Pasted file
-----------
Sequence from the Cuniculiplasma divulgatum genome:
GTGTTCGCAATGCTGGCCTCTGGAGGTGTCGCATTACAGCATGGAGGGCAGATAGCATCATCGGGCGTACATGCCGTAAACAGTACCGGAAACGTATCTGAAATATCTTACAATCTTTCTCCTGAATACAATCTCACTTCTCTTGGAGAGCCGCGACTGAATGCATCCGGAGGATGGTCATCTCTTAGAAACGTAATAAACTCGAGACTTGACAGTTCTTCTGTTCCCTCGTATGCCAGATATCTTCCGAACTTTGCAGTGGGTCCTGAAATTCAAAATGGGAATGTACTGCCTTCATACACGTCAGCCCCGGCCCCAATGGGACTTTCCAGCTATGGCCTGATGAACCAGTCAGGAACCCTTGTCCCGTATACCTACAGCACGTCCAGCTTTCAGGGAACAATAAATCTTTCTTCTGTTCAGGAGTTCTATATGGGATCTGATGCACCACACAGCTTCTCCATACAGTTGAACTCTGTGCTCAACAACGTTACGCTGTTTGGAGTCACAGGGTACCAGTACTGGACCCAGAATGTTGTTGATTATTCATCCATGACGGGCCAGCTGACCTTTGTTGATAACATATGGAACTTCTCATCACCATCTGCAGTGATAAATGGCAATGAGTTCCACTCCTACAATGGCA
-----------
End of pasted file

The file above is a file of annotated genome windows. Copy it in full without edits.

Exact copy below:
Sequence from the Cuniculiplasma divulgatum genome:
GTGTTCGCAATGCTGGCCTCTGGAGGTGTCGCATTACAGCATGGAGGGCAGATAGCATCATCGGGCGTACATGCCGTAAACAGTACCGGAAACGTATCTGAAATATCTTACAATCTTTCTCCTGAATACAATCTCACTTCTCTTGGAGAGCCGCGACTGAATGCATCCGGAGGATGGTCATCTCTTAGAAACGTAATAAACTCGAGACTTGACAGTTCTTCTGTTCCCTCGTATGCCAGATATCTTCCGAACTTTGCAGTGGGTCCTGAAATTCAAAATGGGAATGTACTGCCTTCATACACGTCAGCCCCGGCCCCAATGGGACTTTCCAGCTATGGCCTGATGAACCAGTCAGGAACCCTTGTCCCGTATACCTACAGCACGTCCAGCTTTCAGGGAACAATAAATCTTTCTTCTGTTCAGGAGTTCTATATGGGATCTGATGCACCACACAGCTTCTCCATACAGTTGAACTCTGTGCTCAACAACGTTACGCTGTTTGGAGTCACAGGGTACCAGTACTGGACCCAGAATGTTGTTGATTATTCATCCATGACGGGCCAGCTGACCTTTGTTGATAACATATGGAACTTCTCATCACCATCTGCAGTGATAAATGGCAATGAGTTCCACTCCTACAATGGCA